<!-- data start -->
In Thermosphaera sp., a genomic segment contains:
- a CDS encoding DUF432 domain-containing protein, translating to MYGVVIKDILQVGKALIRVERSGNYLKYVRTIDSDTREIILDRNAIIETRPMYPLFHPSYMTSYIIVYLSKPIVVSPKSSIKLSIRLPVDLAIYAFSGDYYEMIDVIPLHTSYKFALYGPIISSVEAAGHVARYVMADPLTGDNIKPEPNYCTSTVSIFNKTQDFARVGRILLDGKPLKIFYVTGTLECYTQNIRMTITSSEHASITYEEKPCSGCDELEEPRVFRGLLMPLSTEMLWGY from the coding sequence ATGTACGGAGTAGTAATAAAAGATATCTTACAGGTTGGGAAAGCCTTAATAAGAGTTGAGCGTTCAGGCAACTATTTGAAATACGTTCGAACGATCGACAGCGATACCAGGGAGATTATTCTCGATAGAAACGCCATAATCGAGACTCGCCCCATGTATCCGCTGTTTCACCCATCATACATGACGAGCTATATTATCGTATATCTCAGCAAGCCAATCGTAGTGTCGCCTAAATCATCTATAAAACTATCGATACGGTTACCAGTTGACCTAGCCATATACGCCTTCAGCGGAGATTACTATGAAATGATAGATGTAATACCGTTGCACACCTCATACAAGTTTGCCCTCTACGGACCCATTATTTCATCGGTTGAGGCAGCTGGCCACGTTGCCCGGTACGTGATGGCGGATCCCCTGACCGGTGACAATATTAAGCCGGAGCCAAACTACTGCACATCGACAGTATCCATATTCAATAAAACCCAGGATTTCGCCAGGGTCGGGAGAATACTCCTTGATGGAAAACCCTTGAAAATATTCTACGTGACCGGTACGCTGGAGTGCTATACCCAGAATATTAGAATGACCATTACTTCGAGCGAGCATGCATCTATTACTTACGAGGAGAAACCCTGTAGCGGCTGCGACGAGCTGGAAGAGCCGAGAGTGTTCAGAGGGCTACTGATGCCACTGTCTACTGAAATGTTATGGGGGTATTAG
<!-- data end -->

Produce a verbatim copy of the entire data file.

In Thermosphaera sp., a genomic segment contains:
- a CDS encoding DUF432 domain-containing protein, translating to MYGVVIKDILQVGKALIRVERSGNYLKYVRTIDSDTREIILDRNAIIETRPMYPLFHPSYMTSYIIVYLSKPIVVSPKSSIKLSIRLPVDLAIYAFSGDYYEMIDVIPLHTSYKFALYGPIISSVEAAGHVARYVMADPLTGDNIKPEPNYCTSTVSIFNKTQDFARVGRILLDGKPLKIFYVTGTLECYTQNIRMTITSSEHASITYEEKPCSGCDELEEPRVFRGLLMPLSTEMLWGY from the coding sequence ATGTACGGAGTAGTAATAAAAGATATCTTACAGGTTGGGAAAGCCTTAATAAGAGTTGAGCGTTCAGGCAACTATTTGAAATACGTTCGAACGATCGACAGCGATACCAGGGAGATTATTCTCGATAGAAACGCCATAATCGAGACTCGCCCCATGTATCCGCTGTTTCACCCATCATACATGACGAGCTATATTATCGTATATCTCAGCAAGCCAATCGTAGTGTCGCCTAAATCATCTATAAAACTATCGATACGGTTACCAGTTGACCTAGCCATATACGCCTTCAGCGGAGATTACTATGAAATGATAGATGTAATACCGTTGCACACCTCATACAAGTTTGCCCTCTACGGACCCATTATTTCATCGGTTGAGGCAGCTGGCCACGTTGCCCGGTACGTGATGGCGGATCCCCTGACCGGTGACAATATTAAGCCGGAGCCAAACTACTGCACATCGACAGTATCCATATTCAATAAAACCCAGGATTTCGCCAGGGTCGGGAGAATACTCCTTGATGGAAAACCCTTGAAAATATTCTACGTGACCGGTACGCTGGAGTGCTATACCCAGAATATTAGAATGACCATTACTTCGAGCGAGCATGCATCTATTACTTACGAGGAGAAACCCTGTAGCGGCTGCGACGAGCTGGAAGAGCCGAGAGTGTTCAGAGGGCTACTGATGCCACTGTCTACTGAAATGTTATGGGGGTATTAG